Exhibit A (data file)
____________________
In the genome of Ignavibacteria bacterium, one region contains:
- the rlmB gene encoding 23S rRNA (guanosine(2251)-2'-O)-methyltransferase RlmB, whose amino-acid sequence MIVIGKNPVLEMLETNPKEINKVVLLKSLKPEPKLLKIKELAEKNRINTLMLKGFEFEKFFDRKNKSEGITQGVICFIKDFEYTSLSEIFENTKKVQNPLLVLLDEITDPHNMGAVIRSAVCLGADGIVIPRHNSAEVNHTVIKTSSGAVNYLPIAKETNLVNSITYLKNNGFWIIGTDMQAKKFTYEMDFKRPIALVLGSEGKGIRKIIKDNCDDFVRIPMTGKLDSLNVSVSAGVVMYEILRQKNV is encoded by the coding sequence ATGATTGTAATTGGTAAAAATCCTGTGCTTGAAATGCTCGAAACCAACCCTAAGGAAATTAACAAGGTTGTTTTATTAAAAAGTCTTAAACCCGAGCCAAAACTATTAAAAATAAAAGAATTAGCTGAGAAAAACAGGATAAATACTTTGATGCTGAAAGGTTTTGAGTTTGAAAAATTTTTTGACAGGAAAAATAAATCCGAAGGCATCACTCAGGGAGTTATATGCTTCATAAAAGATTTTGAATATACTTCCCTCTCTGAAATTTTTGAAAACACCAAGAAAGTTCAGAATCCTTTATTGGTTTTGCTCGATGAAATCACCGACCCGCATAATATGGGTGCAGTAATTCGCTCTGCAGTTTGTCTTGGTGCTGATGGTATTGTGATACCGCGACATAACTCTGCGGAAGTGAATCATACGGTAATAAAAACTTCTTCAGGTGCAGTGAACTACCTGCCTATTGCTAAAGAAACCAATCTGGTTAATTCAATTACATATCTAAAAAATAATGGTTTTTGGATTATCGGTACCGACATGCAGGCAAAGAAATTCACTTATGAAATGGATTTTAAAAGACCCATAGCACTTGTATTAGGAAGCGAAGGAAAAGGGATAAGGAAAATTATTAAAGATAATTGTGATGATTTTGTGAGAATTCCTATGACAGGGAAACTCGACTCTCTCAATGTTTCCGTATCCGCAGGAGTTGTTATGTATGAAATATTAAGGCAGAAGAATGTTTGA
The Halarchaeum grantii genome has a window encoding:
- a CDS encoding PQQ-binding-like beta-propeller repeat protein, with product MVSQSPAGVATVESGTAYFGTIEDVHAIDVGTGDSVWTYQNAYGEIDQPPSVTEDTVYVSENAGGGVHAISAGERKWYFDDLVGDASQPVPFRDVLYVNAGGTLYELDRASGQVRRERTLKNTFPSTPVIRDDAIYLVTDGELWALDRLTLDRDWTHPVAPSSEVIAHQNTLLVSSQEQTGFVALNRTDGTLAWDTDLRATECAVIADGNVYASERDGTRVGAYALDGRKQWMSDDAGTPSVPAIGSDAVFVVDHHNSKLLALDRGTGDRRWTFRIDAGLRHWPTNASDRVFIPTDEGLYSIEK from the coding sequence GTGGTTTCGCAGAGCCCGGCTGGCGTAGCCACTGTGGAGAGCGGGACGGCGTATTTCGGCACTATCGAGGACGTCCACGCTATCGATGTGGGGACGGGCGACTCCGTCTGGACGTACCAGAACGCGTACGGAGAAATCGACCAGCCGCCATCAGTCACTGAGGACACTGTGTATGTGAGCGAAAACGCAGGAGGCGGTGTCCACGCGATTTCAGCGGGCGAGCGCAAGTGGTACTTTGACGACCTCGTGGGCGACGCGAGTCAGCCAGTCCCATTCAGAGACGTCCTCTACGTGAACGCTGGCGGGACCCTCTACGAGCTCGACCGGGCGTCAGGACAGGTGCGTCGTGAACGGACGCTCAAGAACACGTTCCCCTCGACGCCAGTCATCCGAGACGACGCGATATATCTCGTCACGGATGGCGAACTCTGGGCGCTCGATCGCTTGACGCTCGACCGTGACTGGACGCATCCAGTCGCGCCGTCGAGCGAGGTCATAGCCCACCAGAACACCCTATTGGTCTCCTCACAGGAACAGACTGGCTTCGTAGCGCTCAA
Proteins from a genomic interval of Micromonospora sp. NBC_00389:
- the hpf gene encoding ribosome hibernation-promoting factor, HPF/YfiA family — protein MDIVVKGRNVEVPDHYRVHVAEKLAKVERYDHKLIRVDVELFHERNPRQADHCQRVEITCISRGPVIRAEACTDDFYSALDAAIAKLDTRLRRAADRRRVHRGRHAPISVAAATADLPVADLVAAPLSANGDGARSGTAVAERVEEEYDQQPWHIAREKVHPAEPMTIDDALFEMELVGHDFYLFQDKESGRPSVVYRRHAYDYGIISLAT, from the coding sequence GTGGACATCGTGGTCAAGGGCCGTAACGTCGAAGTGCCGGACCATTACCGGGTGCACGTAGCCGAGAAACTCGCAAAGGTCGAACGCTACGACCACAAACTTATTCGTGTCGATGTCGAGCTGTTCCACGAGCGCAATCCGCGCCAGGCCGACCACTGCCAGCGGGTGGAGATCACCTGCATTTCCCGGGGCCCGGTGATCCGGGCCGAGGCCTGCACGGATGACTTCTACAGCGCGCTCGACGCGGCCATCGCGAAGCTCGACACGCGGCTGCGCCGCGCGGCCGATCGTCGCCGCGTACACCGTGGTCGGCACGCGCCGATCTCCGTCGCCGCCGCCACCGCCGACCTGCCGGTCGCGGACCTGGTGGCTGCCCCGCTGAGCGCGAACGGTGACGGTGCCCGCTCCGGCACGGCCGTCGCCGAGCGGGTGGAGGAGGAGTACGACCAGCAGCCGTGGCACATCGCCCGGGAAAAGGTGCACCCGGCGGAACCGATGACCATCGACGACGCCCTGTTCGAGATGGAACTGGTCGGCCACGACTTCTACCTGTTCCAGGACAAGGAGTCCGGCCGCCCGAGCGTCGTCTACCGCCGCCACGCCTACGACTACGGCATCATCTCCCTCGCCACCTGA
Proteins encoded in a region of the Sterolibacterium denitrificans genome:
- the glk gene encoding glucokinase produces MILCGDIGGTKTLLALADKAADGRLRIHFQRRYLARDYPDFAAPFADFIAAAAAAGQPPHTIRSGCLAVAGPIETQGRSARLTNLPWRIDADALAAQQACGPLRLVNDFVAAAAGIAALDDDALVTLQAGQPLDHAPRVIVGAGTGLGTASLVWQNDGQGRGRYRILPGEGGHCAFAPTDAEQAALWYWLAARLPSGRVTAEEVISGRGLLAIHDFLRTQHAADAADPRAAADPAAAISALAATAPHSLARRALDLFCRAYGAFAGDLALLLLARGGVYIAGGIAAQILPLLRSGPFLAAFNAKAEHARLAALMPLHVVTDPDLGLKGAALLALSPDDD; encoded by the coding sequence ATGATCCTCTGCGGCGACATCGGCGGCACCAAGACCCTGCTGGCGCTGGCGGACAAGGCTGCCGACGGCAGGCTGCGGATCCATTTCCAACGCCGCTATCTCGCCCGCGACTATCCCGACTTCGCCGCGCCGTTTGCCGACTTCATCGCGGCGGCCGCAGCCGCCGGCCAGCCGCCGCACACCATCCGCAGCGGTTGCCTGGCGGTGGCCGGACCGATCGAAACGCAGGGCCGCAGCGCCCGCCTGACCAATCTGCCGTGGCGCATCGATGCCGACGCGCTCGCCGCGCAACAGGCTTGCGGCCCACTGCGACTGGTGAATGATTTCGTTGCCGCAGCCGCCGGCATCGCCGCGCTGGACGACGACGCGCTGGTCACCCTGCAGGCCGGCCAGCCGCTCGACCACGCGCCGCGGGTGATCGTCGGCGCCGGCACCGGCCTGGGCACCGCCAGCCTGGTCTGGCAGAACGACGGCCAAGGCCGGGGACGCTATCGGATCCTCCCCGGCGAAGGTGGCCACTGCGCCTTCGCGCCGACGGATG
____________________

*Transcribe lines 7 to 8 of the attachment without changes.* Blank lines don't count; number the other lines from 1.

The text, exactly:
Proteins encoded in a region of the Sterolibacterium denitrificans genome:
- the glk gene encoding glucokinase produces MILCGDIGGTKTLLALADKAADGRLRIHFQRRYLARDYPDFAAPFADFIAAAAAAGQPPHTIRSGCLAVAGPIETQGRSARLTNLPWRIDADALAAQQACGPLRLVNDFVAAAAGIAALDDDALVTLQAGQPLDHAPRVIVGAGTGLGTASLVWQNDGQGRGRYRILPGEGGHCAFAPTDAEQAALWYWLAARLPSGRVTAEEVISGRGLLAIHDFLRTQHAADAADPRAAADPAAAISALAATAPHSLARRALDLFCRAYGAFAGDLALLLLARGGVYIAGGIAAQILPLLRSGPFLAAFNAKAEHARLAALMPLHVVTDPDLGLKGAALLALSPDDD; encoded by the coding sequence ATGATCCTCTGCGGCGACATCGGCGGCACCAAGACCCTGCTGGCGCTGGCGGACAAGGCTGCCGACGGCAGGCTGCGGATCCATTTCCAACGCCGCTATCTCGCCCGCGACTATCCCGACTTCGCCGCGCCGTTTGCCGACTTCATCGCGGCGGCCGCAGCCGCCGGCCAGCCGCCGCACACCATCCGCAGCGGTTGCCTGGCGGTGGCCGGACCGATCGAAACGCAGGGCCGCAGCGCCCGCCTGACCAATCTGCCGTGGCGCATCGATGCCGACGCGCTCGCCGCGCAACAGGCTTGCGGCCCACTGCGACTGGTGAATGATTTCGTTGCCGCAGCCGCCGGCATCGCCGCGCTGGACGACGACGCGCTGGTCACCCTGCAGGCCGGCCAGCCGCTCGACCACGCGCCGCGGGTGATCGTCGGCGCCGGCACCGGCCTGGGCACCGCCAGCCTGGTCTGGCAGAACGACGGCCAAGGCCGGGGACGCTATCGGATCCTCCCCGGCGAAGGTGGCCACTGCGCCTTCGCGCCGACGGATG